Whether you are inspecting insulators, transformers, switchgear or high voltage powerlines, you need to be sure that you can spot any potential problems quickly and early. Partial discharge that goes unchecked can cause blackouts, fires, explosions or even death from arc flashes. Fluke’s new game-changing technology improves your preventive maintenance routines and efficiency without operation downtime.

While ensuring worker safety is always the paramount concern, partial discharge also carries a significant monetary risk. Depending on the scale of operation, having equipment go offline can cost millions of dollars per hour of downtime.

Preventative partial discharge/corona inspection, maintenance and cleaning have a proven record of being the best practices to reduce these risks. The Fluke ii910 Precision Acoustic Imager is the perfect tool for high voltage electricians, electrical test engineers, and grid maintenance teams that are constantly inspecting and maintaining power distribution and industrial high voltage equipment.

Fluke’s innovative SoundSight™ technology allows users to ‘see’ sounds by capturing sound frequencies through an inbuilt acoustic array of tiny sensitive microphones which generate a spectrum of decibel levels per frequency.

Based on this output, the algorithm calculates a coloured sound image, known as a SoundMap™, which is superimposed  over a visible light image of the equipment to show the exact location of where the ultrasonic vibration came from.

With a frequency range of 2-100kHz, and a 7” LCD touchscreen, the Fluke ii910 lets users easily and quickly manipulate the frequency filter range. This helps the device filter out noisy outdoor environments and loud production noises in industrial areas.

Keeping the maintenance team safe is the top priority for any maintenance or substation manager. With a detection distance of up to 120m, the team can operate safely from a distance and reduce the risk of being exposed to potential arcing or even explosions as a result of flashovers.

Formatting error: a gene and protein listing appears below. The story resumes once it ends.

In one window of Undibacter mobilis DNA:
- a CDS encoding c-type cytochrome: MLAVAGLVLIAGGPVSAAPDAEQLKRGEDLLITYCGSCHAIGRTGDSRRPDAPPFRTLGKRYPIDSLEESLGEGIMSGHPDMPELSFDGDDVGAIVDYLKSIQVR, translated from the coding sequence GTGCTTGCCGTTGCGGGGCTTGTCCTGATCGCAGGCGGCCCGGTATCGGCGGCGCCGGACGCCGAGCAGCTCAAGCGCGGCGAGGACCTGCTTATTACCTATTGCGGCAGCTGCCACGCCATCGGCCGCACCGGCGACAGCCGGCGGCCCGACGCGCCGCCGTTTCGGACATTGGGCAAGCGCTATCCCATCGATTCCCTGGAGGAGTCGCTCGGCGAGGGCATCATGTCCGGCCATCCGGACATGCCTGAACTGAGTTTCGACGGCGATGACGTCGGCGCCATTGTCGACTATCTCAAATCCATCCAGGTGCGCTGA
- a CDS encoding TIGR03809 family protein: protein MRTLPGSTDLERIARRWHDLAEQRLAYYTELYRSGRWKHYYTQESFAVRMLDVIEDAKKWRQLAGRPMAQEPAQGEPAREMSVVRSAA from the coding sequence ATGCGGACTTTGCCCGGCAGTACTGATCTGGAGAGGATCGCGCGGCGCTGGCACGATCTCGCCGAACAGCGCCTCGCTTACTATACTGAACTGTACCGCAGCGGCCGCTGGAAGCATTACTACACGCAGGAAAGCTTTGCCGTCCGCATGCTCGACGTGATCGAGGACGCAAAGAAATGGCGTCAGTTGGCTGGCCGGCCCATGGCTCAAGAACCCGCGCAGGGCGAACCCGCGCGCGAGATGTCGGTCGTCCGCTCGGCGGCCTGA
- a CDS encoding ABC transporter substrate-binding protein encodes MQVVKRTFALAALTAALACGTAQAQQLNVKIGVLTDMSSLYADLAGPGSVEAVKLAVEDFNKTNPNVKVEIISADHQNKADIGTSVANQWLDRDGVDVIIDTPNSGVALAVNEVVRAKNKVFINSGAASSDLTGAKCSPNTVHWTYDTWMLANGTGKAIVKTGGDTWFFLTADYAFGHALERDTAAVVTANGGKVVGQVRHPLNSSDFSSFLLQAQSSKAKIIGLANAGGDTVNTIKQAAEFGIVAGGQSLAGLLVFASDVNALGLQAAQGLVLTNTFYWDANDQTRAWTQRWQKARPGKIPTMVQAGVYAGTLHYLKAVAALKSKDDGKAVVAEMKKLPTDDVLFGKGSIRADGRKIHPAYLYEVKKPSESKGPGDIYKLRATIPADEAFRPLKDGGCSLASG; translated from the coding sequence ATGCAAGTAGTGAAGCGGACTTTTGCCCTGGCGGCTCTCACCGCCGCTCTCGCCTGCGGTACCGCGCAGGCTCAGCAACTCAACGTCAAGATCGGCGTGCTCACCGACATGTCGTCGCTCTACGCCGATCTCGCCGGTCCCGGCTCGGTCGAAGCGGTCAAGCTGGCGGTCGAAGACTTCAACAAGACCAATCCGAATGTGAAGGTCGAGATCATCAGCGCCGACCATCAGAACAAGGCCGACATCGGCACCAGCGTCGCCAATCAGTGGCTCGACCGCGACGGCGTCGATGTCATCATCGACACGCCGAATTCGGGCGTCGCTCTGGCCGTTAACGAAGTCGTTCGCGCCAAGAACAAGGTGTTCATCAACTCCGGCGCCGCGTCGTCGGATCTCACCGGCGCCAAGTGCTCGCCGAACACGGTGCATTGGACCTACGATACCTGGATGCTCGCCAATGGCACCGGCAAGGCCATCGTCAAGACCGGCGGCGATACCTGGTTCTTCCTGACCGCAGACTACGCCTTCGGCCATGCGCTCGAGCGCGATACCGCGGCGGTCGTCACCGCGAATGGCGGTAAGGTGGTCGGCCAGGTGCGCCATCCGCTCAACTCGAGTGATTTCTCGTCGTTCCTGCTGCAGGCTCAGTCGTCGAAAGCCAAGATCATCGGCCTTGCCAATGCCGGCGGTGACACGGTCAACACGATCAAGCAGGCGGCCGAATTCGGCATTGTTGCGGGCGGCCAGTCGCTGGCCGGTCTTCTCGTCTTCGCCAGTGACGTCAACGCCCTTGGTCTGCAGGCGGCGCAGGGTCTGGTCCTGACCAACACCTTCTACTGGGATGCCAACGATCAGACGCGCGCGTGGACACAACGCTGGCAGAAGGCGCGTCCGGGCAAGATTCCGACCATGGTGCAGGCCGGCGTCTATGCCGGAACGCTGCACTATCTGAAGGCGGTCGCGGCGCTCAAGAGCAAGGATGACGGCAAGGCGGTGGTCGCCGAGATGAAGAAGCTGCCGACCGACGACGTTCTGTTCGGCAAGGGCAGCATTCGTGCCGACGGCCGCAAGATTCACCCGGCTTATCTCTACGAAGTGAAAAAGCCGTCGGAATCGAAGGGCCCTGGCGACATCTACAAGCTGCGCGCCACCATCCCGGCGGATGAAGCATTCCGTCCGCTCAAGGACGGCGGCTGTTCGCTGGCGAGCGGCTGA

Key areas to scan for partial discharge include transformers, high voltage power lines and coils, switchgear, arrestors, breakers and capacitors.

For industrial plants and facilities, compressed air, gas and vacuum systems are a vital source of converted energy. They run machines, tools, robotics, lasers, product handling systems and much more.

Yet many compressed air, gas and vacuum systems are often compromised by wear and poor maintenance practices, which contribute to the greatest waste of all – ever-present leaks. These leaks are frequently hidden behind machines, at connection points, overhead in fixed pipes, or in cracked pipes and worn hoses.

The waste from these leaks adds up quickly and can ultimately lead to downtime. Mainstream leak detection practices are, unfortunately, quite primitive and still employed to this day.

An age-old method is to listen for hissing sounds, which are virtually impossible to hear in many production environments. Another method is to apply soapy water to the area of the suspected leak, which is messy and can create potential slipping hazards.

These methods also require the operator to be close to the equipment to find leaks and are only possible during shutdown when it is quiet enough to hear the leaks. This makes these outdated methods difficult to implement, especially in hard-to-reach areas such as ceilings or behind equipment.

The ability to visually scan large areas from up to 50-120m away with the Fluke ii910 Precision Acoustic Imager can help expedite leak detection at manufacturing plants that rely heavily on pneumatics.

This significantly reduces the hours of labour spent on the task in addition to saving the electrical energy required to run compressors to compensate for leaks and extend equipment life.

Users can quickly adjust frequency filters on the touch screen to cut out loud equipment/production/vehicle noises and only display the sounds of relevant leaks. Efficiently fixing and repairing leaks can also lead to substantial cost reductions for air-dependent businesses.

Key areas where leaks can be found in such facilities include couplings, hoses, tubes, fittings, threaded pipe joints, traps, valves, flanges, air lines and pneumatic holding lines.

This Sponsored Editorial, is brought to you by Fluke. For more information or to book a demonstration of the Fluke ii910 Acoustic Imager with a Fluke Specialist, please visit


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